Now, it's worth pointing out a couple of things:

  1. The Big Stopper is glass and I was going to be shooting on rocky shorelines
  2. Shooting for longer than 30 seconds requires the use of BULB mode on the camera, together with a cable release and some means of timing your exposures
I was aware of a piece of Canon kit that would take care of point 2 above: The TC-80N3 Timer Remote Control (which can also be used for time lapse - but that's another story for another time). I duly purchased the said control and packed it carefully in my kit bag for the trip.

Shooting at Porth Nanven, Cornwall

This is a location that we had decided to visit during our trip to Cornwall, with round granite boulders on the beach, other sea-weathered rock formations and an off-shore island. We arrived in the rain but persevered for a couple of hours until conditions were favourable. I spent some time finding a few potential compositions and assembling my gear, only to find that I had left my timer control back at the bungalow in Rock - over an hour's drive away - thus I would be limited to 30-second exposures maximum! A few expletives later, the photography was under way, and my favourite image from this location is shown below.

Canon 5D MkII; Canon 16-35mm f/2.8 at 35mm; 30 seconds at f/10; ISO 200; Lee Big Stopper

Learning points

The trip was not a complete disaster, but I would liked to have been able to have made the sea even more 'dreamy'. There was plenty of scope as I was only shooting at f/10, ISO 200 and thus had many more 'stops' up my sleeve. Note to self: Check your kit bag before you leave!

Handling a friends £100 glass filter over rocks is a bit scary. Buy your own filter!

Furthermore, one of the first things that is apparent when you look at the rear LCD when using the Big Stopper is the profound blue colour-cast. This needed addressing.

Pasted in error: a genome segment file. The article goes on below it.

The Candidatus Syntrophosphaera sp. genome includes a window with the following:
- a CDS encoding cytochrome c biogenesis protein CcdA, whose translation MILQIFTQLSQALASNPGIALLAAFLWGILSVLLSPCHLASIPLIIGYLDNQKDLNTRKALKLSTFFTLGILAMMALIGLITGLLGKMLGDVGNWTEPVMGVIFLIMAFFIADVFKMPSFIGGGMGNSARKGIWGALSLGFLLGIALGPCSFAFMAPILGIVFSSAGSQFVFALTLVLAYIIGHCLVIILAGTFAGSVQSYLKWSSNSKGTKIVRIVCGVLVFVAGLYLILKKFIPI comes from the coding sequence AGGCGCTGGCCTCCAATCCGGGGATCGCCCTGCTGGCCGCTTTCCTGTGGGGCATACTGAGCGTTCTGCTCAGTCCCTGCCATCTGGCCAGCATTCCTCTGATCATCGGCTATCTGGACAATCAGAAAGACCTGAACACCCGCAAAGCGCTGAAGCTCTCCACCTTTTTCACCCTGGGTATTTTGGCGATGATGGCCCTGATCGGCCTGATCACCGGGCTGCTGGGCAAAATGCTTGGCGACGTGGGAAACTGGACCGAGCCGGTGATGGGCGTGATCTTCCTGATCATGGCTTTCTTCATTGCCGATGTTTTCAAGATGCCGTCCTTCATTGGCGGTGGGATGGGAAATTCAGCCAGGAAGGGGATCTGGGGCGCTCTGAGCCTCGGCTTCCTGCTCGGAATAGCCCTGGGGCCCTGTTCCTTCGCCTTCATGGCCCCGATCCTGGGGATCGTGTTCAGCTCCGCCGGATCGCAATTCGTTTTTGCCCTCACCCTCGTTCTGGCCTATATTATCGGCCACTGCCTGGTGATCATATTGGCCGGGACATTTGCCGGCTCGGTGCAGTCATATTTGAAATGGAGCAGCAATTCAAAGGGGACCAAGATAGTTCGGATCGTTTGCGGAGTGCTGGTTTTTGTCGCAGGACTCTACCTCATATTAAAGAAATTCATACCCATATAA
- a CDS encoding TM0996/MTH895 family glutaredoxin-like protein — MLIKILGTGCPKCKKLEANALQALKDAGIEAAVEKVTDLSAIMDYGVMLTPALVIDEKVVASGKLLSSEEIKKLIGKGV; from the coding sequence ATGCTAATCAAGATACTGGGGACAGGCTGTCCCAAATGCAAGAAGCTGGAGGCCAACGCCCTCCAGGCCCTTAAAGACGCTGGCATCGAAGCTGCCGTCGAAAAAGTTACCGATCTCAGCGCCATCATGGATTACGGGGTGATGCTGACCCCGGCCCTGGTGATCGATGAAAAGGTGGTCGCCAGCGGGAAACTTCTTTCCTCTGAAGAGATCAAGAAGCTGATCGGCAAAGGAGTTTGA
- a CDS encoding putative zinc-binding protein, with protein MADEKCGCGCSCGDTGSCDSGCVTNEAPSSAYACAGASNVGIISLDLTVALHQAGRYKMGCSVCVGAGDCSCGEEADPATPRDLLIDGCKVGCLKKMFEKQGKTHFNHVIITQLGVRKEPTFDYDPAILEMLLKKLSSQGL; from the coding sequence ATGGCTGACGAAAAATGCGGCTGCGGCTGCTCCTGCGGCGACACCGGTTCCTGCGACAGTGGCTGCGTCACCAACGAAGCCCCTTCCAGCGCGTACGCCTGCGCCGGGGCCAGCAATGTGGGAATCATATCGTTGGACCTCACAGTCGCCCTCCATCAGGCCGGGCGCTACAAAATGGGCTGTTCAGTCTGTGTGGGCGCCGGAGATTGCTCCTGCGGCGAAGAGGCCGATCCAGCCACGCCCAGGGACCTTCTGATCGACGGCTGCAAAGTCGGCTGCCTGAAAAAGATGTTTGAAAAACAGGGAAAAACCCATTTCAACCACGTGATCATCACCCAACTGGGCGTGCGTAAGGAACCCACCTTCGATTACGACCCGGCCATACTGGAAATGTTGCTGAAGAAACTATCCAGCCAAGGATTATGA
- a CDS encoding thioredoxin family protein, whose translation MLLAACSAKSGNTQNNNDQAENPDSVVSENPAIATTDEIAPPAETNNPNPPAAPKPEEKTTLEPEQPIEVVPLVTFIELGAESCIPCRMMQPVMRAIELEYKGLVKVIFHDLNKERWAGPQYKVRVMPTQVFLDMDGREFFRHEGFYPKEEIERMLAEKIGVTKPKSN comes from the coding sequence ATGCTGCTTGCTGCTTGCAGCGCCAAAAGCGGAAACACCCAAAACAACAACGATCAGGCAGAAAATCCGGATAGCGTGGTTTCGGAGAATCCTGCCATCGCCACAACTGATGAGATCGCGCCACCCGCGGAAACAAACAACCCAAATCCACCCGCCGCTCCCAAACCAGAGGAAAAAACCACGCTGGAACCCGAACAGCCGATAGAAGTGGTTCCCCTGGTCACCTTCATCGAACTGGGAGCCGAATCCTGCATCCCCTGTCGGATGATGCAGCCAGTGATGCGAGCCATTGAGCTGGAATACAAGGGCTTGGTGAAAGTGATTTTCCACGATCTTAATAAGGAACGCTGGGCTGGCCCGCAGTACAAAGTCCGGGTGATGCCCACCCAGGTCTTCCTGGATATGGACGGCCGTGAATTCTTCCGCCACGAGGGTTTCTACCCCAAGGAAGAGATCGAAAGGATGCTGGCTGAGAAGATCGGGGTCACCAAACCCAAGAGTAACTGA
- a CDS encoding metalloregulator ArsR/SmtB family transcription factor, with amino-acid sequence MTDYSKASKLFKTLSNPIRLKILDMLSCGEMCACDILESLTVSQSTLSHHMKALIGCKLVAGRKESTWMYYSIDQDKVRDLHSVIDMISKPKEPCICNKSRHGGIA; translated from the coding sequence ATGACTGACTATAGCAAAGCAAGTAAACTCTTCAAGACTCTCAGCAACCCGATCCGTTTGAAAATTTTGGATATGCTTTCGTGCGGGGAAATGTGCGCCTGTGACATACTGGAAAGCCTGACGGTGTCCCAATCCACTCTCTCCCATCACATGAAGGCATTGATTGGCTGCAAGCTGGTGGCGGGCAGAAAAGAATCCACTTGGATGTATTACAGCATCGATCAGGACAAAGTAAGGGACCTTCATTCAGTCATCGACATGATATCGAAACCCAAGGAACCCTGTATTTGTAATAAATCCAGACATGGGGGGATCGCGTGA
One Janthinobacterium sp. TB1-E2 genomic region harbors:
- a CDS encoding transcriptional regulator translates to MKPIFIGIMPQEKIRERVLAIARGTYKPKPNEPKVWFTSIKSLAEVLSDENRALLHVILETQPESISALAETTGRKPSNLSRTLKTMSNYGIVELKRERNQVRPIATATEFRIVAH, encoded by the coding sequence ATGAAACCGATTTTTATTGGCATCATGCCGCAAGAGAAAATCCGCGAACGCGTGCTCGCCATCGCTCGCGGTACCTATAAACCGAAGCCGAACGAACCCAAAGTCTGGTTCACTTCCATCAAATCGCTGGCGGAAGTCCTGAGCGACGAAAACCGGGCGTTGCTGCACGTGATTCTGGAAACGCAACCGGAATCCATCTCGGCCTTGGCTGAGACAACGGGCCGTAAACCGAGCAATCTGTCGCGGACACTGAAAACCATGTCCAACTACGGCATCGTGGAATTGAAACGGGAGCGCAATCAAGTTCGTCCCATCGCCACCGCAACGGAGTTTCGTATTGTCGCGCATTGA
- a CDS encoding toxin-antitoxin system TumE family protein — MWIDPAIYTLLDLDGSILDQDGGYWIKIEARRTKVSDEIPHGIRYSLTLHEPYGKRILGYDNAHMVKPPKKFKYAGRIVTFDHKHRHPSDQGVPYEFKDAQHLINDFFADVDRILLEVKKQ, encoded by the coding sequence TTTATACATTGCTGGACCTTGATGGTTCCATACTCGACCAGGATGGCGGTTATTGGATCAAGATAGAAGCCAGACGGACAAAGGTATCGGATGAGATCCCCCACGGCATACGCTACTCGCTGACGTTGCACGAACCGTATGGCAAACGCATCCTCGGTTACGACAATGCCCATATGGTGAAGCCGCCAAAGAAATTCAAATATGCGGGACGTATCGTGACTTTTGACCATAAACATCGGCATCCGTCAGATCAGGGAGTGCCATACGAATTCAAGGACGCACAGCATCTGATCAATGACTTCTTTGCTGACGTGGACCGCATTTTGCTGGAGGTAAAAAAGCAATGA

Calibration

So, I bought my own filter and based on the experience gained, I decided to calibrate it for the colour temperature and exposure before I used it.

For the colour temperature, I did some digging around on the 'net and the general consensus is to set your camera to between 8000 and 9000 Kelvin. I opted for the mid-point, and set mine to 8500K.

For the exposure, I did some test shots in the garden without the filter, stopped down 10 stops, applied the filter and took another test shot. The my pleasure, the white balance looked really good, but the image was slightly underexposed. A little tweaking and I was there, ascertaining that my filter gives a reduction in light of around 11 stops.

Next shoot


My next shoot was last weekend, when Phil and I visited the Turner Contemporary in Margate. It's not the most exciting of images but it was a valuable real world test of my technique. The shot below was processed in Lightroom, needing virtually no white balance or exposure correction. Apologies to Phil for making him wait 40 mins for a suitable cloud to drift over.

Canon 1D MkIV; Canon 24-105mm f/4 at 24mm; 148 seconds at f/20; ISO 50; Polarising filter; Lee Big Stopper; WB 8500k
As you can see from the settings I used, it was a very bright day. The polariser helped to darken the sky, increased the contrast between sky and cloud and give me 2-3 stops less light to help get to the length of exposure I was after.

I feel a lot more confident in using the filter now and there are no excuses for getting it wrong. I've got a few ideas of shots that I want to take with it, including revisiting Porth Nanven when down in Cornwall again this coming September.













Friday, 18 April 2014

Elmley RSPB

I always enjoy visiting the Elmley RSPB reserve on the Isle of Sheppey. It's one of those places that has something to offer all year round.

I left the house around 5.30am last Saturday and arrived to a fantastic sunrise.

Sunrise over Elmley

It was a shame however that I could not gain access to the reserve as, owing to some overnight thefts, it does not now open until 7am. It did give me a chance to check out the gun club area, where I spent a very pleasant time talking to Brian, who is researching short eared owls for a book he is writing.

Once the gates were open I worked my way up the track, where lapwing and redshank were abundant. I was hoping to photograph one of my favourite birds - yellow wagtail - but the single male I located remained too distant for me to get any good photographs.